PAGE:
The Favourite – not mine

The Favourite continues to do well in the awards,the-favourite-poster gathering praise where it is shown, and seems likely to do well on Oscars night. It has garnered praise in most film reviews and on-line the critics are, almost to a man, bowed over by its greatness. Only PostTrak seems a little discordant, with its more cautious rating, but then this rating is given by audiences rather than critics and this may be the reason. Unfortunately, I too have to be much more reserved in my praise for the film, as overall I found it more of a miss than a hit.

I have been looking forward to this film as I have enjoyed the earlier work of the director (especially Dogtooth) and I knew that he was a capable and inventive movie maker. Indeed the visual production of the film is excellent and does warrant any awards in this area. There is clever scene composition and good use of the fisheye lens which does add to the pictorial elegance of the film. The music was effective  and used well in driving emotional tension and it to was possibly worthy of awards. The acting was fairly good and in no way let the film down but I don’t share the view that it was exceptional. It would have been difficult for the actors to shine as the characters and script were so poor. Characters were essentially caricatures and their dialogues were very poor and peppered with anachronisms. The three female leads are excellent actors but they did not display their metal in this film.

Unfortunately all of the excellent work above (the direction, the music, the settings and the actors) was then largely undone for me. This film presented a view of an important period of history as a combination period drama and ribald romp. As is almost de rigueur today, the power struggles were described as simply the outgrowth of personal and identity politics; the consequences of the machinations of the lusts of three powerful women. This might have worked if the period drama had been historically more accurate but it really omitted most that was important in this period. Preferring the scandal of a hint of homosexuality to any consideration of the true turmoil of the time.

Queen Anne’s reign was an important time. It followed the Glorious Revolution with the conflict that split Britain along religious Catholic/Protestant  lines. It was the time when England’s relations with Europe were changing , especially with the Dutch and the French. Indeed Anne was married to Prince George of Denmark in an attempt to create a Danish-English alliance to try and contain the maritime power of the Dutch.  Indeed the whole scene at home was changing with the Union of the Crowns and the creation of a single sovereign state of Great Britain; Anne was Queen of Scotland, England and Ireland at the start of her reign but by the end she was the first Queen of Great Britain and Ireland at her death. Her reign also saw the development of the two-party political system, with Whigs and Tories, in Britain. Queen Anne took an active interest, and played an active role, in politics and did receive considerable criticism as a consequence. None of this really appears in the film. The viewer could leave the cinema ignorant of all of this and with the impression that Anne was a silly, demanding lady lead by her girlfriends.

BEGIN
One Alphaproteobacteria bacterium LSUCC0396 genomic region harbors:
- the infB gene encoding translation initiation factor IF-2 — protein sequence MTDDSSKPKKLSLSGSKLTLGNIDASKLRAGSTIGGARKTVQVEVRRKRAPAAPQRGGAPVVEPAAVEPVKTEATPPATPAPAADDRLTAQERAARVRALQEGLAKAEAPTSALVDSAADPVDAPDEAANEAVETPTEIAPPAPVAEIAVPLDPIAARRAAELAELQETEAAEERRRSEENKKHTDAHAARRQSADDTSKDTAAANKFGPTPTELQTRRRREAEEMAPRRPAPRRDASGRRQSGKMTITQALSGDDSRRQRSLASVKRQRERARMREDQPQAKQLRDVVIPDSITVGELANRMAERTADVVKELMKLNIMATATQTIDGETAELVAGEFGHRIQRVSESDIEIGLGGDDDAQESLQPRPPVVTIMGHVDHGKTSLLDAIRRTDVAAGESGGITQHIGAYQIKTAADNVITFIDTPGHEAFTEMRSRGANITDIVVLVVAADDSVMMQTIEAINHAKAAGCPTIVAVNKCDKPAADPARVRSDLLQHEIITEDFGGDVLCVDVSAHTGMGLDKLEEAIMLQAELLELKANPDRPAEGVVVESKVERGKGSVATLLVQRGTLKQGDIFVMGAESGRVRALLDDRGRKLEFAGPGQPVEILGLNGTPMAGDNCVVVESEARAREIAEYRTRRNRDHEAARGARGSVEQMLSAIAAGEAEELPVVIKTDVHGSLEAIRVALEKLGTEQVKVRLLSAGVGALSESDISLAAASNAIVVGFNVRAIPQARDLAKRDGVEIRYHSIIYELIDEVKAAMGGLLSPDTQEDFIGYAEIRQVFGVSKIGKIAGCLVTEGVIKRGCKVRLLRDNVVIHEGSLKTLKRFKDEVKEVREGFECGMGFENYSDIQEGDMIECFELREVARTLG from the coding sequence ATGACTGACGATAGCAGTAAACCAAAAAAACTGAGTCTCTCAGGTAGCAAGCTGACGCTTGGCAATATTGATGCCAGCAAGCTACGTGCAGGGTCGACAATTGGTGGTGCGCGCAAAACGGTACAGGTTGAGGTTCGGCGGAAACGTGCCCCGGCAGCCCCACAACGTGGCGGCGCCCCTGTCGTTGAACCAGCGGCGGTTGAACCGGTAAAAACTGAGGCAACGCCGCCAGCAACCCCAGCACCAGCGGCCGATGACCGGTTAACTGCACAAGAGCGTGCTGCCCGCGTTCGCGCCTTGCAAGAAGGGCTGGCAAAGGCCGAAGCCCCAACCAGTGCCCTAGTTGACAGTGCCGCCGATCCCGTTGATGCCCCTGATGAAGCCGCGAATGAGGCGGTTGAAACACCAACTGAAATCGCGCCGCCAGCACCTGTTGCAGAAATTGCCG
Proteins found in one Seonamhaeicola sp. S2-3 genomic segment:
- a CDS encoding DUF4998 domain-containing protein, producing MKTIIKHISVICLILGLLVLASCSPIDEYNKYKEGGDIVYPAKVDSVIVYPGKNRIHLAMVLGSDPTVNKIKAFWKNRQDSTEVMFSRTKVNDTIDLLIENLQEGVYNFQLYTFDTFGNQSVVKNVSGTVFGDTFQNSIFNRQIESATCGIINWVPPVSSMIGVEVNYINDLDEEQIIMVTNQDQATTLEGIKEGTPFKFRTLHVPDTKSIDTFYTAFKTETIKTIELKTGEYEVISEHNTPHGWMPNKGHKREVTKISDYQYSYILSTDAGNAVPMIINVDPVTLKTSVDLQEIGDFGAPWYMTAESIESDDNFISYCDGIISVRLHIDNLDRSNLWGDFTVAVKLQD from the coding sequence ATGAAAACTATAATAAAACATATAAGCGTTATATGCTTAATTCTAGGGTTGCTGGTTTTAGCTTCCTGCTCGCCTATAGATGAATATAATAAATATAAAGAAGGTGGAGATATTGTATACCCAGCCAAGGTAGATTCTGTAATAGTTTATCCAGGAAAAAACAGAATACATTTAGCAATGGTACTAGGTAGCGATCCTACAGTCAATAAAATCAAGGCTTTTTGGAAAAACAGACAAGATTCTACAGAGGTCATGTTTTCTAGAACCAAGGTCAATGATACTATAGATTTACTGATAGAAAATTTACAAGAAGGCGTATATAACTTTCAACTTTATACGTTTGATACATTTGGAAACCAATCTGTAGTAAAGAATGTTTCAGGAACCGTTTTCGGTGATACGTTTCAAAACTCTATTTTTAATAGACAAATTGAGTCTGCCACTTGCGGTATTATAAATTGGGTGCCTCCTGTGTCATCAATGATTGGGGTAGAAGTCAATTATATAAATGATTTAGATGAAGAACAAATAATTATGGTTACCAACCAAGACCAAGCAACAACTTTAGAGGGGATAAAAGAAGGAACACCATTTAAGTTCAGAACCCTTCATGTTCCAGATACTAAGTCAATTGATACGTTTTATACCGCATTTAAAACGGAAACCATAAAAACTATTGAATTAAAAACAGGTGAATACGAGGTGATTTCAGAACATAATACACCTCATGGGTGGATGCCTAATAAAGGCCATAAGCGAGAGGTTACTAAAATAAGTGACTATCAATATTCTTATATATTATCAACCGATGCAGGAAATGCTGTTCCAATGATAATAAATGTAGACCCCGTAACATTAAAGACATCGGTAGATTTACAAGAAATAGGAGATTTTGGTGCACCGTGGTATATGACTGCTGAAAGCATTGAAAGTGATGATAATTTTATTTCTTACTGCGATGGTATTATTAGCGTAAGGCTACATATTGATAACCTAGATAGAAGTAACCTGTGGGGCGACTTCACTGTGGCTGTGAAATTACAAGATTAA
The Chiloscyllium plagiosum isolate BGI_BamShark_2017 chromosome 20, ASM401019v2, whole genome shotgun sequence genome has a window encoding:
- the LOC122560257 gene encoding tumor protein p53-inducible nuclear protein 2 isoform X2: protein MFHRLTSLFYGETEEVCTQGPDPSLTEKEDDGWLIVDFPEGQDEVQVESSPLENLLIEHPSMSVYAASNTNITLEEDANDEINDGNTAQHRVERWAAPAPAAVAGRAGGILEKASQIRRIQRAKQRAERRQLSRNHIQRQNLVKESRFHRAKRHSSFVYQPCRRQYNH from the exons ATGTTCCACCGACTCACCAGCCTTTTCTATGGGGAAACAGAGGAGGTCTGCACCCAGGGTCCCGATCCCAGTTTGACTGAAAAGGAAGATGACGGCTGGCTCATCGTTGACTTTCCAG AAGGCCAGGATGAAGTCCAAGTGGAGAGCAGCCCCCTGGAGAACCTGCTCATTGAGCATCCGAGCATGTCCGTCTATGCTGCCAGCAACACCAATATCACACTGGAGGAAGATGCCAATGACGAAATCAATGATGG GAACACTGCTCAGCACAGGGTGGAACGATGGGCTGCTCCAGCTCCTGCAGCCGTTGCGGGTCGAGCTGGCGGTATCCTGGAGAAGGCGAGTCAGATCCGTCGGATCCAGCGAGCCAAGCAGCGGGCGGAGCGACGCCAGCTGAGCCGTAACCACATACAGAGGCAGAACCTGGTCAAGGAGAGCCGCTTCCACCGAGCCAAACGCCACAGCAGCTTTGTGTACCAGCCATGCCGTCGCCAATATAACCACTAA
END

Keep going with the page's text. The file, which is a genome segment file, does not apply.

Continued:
There are precious few times when women have played important and pivotal roles in British history that we know about. This era was one of them. Queen Anne, The Duchess of Marlborough and Baroness Masham were key players in defining aspects of British history. These women were significant agents in the religious and political power struggles that define much of British Society today. They did this as intelligent thinking individuals who knew the basis to these religious and political differences and clearly took principled stances in these battles. To portray them as scheming harpies belittles their success. It is reminiscent of the misogynistic criticism Queen Anne experienced during her lifetime. She was often derided as a weak woman, not of the stuff to rule and govern. It is terrible that today when, as usual, we try and rewrite history as we would have liked it to have been, rather than as it was, we end up belittling the very women who did manage to overcome the oppression of the age and take charge. This meant the film, despite it technical merits, left me with a bad taste in my mouth. I was left with the feeling that I had just watched a titillating tale of sex and swearing, wrapped up in good production values to give the illusion of class and worth, which told us nothing of the individuals then, nor anything about ourselves now. This lack of content made it difficult to end the film which comes to an unsatisfactory abrupt stop with the superimposition of some inappropriate rabbits (If you see the film you will understand).2-stars-out-of-5

 

The SDP : a new home ?

The SDP : a new home ?

British Politics has become increasingly tribal. Both of the main parties now  have been dragged by their extreme wings away from the centre-ground and towards increasingly exaggerated positions. Both seem to have drifted away from their core purpose and now appear to pander to powerful sects as their leaders try and remain in control. The Conservative leader, Theresa May,  is constantly harried by the European Reform Group whilst the Labour leader, Jeremy Corbyn, is kept in position by the Momentum group. Neither leader commands the respect of the majority of their party and only survive by compromising vision and honesty for pragmatic coalitions which allow them to remain in power.